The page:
Bashar al-Assad’s forces swept into cities across northeast Syria for the first time in seven years on Monday after the West’s former Kurdish allies agreed to a Russian-brokered deal to try to hold off a Turkish attack.
The Syrian regime’s black-and-red flag went up across the region as Russia seized on Donald Trump’s abandonment of the Kurds to restore Assad’s rule over swathes of territory he has not controlled since 2012.
Assad’s troops clashed with Turkish-backed Syrian rebels outside Manbij, a key city on the Turkey-Syria border where US forces are evacuating on Mr Trump’s orders.
Western officials are watching closely to see if the skirmishes escalate into a direct confrontation between Turkey and the Syrian regime, or whether Russia can broker another deal to keep the two countries from clashing.
Several European countries joined France and Germany in halting arms sales to Turkey, as the EU put out a joint statement condemning the offensive.
Fears were also rising over an Islamic State (Isil) resurgence as it emerged that US forces had failed to secure dozens of the most hardened jihadist fighters, and Isil prisoners once again rioted against their Kurdish guards.
Mr Trump suggested the Kurds were deliberately freeing Isil prisoners in a bid to get the West’s attention, a talking point that has been repeatedly used by Turkey’s government to discredit its Kurdish enemies.
Assad’s re-entry into northeastern Syria marks a dramatic redrawing of the lines of control in the war-torn country and likely signals the beginning of the end of seven years of Kurdish autonomy in the area.
Regime fighters began entering the provinces of Hasakah and Raqqa and were moving quickly to consolidate their control over long swathes of the Turkish-Syrian border with the permission of Kurdish troops.
The exact details of the agreement between Damascus and the Kurds remains unclear. Kurdish authorities insisted that they would maintain their political autonomy and that the deal was focused solely on military issues.
But other reports suggested that the Syrian Democratic Forces (SDF), the Western-backed Kurdish units who led the fight against Isil, would be folded into Assad’s army and that northeast Syria would come back under direct rule from Damascus.
The immediate focus of the newly-aligned SDF and Assad regime is to repel Turkish-backed rebels from seizing control of Manbij, a border city west of the Euphrates River which is currently in Kurdish hands.
The Syrian rebels, known as the National Army, said Monday night they had launched an operation to “liberate Manbij and its surroundings from the terrorist gangs”.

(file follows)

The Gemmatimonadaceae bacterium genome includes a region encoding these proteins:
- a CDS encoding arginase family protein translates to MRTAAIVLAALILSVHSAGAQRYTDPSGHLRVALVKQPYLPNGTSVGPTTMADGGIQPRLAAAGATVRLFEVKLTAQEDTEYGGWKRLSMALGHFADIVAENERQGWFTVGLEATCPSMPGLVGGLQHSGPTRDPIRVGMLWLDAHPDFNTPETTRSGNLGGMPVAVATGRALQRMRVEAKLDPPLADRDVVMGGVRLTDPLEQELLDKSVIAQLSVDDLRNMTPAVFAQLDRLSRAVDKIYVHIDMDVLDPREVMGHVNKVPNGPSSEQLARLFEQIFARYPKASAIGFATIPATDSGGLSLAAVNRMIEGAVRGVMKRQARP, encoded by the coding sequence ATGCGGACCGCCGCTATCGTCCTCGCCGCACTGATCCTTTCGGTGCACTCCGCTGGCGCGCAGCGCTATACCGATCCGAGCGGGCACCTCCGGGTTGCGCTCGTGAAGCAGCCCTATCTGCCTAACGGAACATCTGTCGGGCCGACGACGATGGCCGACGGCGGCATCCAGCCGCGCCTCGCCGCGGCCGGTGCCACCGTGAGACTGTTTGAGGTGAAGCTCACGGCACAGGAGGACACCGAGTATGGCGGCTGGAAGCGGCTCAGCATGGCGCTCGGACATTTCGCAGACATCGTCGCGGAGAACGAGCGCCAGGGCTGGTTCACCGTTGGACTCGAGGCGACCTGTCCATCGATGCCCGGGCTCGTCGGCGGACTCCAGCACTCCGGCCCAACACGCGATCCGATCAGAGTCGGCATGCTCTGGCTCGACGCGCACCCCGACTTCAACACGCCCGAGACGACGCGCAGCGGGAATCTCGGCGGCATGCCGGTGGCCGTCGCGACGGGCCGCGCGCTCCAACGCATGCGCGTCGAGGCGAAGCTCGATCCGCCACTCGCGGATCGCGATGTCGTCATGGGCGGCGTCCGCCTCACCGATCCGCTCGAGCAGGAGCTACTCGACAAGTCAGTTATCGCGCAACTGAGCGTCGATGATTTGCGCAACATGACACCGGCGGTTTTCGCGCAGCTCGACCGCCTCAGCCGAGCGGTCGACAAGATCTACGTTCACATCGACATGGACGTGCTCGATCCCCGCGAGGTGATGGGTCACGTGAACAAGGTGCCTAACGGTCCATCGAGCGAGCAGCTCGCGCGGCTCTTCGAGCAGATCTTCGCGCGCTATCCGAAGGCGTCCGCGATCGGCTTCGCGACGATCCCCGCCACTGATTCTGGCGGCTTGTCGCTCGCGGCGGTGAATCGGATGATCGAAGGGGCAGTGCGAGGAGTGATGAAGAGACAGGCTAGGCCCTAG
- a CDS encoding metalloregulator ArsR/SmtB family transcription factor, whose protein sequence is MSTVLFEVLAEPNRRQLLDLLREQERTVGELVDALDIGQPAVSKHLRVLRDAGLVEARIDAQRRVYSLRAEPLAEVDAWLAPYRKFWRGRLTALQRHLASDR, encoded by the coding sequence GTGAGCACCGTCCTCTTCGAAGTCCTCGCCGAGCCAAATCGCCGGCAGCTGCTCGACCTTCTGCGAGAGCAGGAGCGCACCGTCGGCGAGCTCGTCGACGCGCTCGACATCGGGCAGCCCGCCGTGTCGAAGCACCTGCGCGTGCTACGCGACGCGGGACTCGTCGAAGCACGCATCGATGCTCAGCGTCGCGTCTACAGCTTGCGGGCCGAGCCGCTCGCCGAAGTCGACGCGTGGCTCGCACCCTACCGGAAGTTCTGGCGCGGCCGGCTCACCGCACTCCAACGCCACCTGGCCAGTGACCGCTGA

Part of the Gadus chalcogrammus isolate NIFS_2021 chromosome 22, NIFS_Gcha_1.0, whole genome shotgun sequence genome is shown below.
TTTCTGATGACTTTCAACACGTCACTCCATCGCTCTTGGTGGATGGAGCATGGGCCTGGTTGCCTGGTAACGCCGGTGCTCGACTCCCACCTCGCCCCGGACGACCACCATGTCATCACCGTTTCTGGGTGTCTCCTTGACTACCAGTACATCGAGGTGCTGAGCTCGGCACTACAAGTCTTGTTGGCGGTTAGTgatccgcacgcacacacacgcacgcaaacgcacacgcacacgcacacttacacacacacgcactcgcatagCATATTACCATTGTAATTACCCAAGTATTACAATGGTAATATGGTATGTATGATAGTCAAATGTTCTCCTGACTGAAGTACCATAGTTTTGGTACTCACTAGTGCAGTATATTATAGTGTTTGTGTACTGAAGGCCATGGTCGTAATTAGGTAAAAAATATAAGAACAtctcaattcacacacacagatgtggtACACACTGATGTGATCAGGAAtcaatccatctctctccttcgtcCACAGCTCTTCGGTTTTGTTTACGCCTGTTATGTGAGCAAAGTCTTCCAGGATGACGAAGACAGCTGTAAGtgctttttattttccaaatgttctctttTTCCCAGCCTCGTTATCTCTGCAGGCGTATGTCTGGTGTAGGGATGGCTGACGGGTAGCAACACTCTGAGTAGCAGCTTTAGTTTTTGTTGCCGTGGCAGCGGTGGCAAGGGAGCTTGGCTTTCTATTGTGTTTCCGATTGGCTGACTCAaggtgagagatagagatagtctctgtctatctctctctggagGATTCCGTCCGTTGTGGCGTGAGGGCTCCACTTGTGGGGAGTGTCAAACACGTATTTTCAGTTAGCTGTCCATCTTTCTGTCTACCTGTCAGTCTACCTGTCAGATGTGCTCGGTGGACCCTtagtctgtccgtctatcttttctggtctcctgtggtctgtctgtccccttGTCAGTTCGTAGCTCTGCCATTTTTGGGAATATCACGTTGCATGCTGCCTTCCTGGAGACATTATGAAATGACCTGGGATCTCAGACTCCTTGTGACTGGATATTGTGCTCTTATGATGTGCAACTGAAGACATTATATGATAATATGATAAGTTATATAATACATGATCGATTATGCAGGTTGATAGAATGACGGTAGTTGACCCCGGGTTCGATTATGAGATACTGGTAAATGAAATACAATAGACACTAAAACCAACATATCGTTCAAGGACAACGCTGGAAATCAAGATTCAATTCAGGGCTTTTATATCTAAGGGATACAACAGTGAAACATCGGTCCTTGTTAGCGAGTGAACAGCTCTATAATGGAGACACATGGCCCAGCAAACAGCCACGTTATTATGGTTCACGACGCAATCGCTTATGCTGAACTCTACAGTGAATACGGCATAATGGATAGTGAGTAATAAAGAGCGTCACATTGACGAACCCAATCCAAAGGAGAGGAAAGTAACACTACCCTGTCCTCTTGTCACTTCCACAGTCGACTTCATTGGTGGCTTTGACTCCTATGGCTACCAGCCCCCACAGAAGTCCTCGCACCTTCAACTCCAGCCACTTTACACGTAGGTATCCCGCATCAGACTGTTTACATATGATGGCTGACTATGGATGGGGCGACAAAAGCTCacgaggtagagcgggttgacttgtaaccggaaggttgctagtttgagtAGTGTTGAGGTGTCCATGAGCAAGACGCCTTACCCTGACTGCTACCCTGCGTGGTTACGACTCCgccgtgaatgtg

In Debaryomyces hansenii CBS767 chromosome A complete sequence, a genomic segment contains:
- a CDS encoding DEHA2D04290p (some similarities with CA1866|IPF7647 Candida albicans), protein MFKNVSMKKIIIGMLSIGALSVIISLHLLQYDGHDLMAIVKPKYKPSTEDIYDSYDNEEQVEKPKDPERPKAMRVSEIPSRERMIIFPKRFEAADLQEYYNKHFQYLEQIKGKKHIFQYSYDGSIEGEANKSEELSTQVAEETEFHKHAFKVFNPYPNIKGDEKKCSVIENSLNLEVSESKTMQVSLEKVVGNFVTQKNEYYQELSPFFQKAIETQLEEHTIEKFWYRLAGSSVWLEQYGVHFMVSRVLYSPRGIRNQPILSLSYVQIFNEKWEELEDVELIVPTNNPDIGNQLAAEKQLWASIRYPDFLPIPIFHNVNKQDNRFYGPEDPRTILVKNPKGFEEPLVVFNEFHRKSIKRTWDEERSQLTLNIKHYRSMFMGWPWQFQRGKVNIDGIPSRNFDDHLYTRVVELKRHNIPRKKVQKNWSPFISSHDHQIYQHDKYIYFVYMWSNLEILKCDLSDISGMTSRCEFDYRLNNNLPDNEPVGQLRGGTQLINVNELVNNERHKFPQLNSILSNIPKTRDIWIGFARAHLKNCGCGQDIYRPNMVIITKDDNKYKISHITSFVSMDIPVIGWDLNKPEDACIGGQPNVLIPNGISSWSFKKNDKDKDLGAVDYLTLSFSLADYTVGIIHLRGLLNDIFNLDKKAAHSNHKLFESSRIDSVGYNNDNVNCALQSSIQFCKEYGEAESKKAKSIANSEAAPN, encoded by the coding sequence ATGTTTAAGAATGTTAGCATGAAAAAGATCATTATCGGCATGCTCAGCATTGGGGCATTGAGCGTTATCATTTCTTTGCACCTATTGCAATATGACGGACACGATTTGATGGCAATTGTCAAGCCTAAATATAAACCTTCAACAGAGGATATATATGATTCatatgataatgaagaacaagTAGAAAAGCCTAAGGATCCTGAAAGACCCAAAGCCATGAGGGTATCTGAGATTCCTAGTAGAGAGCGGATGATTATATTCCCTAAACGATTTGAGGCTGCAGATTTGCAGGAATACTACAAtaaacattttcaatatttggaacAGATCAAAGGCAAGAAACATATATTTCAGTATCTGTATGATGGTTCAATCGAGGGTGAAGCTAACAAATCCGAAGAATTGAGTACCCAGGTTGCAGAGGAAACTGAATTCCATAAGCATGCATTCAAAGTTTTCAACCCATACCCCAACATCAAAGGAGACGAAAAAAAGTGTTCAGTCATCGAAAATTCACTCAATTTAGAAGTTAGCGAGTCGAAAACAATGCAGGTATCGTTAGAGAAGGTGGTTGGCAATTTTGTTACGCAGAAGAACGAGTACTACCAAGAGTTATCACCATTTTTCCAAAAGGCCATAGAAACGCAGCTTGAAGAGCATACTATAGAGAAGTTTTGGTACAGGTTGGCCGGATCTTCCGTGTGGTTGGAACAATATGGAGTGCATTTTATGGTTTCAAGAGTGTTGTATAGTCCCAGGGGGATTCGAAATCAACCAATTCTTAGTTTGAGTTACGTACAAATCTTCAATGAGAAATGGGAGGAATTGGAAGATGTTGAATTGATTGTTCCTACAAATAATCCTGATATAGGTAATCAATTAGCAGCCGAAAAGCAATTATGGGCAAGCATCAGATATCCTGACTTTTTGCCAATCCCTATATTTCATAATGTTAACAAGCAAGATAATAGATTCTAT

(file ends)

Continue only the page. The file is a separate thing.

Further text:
The National Army claimed to have engaged Assad’s forces and captured a tank in a first round of fighting.
The battle for Manbij will pose a test for Turkey, which must decide whether to back its Syrian rebel allies with airstrikes at the risk of sparking a confrontation with the Syrian regime.
Russia is believed to be relaying messages between the two sides to try to avert conflict.
Recep Tayyip Erdoğan, the Turkish president, said he was determined to put the city under the control “our Arabic brothers” in the National Army.
But while Turkish warplanes thundered overhead there were no reports they were striking Assad’s forces in support of the rebels.
US forces have been ordered to evacuate northern Syria but many troops remained caught up in the chaos as different armed groups maneuvered and the roads remained clogged with refugees.
The situation in northeast Syria collapsed into disorder so quickly that US special forces did not have time to carry out a plan to seize around 60 of the top Isil fighters in Kurdish custody, according to the New York Times.
US commandos had planned to take the prisoners from the Kurds and move them to Iraq but were unable to reach a key road in time.
It is not known if any British fighters were among the 60 men on the US list. America has already taken custody of Alexanda Kotey and El Shafee Elsheikh, the two surviving members of the “Beatles” group of alleged British executioners.
The report appeared to drastically undercut Mr Trump’s claim that “the US has the worst of the Isil prisoners”. Mr Trump also said the “Kurds may be releasing some [Isil prisoners] to get us involved” in trying to stop Turkey’s offensive.
Mr Erdoğan and other Turkish officials have made the same claim repeatedly in recent days. The Turkish military released a video which it claimed showed its commandos entering a Kurdish prison only to find that the guards had released all the inmates.
But Kurdish officials suggested the video was staged at an empty facility never used as a prison. SDF guards at a prison were wounded during a riot by Isil prisoners at Ain Issa, according to Kurdish media.
The Isil suspects still in Kurdish custody are panicked at the prospect they could be handed over to the Assad regime, which has a long history of torturing detainees.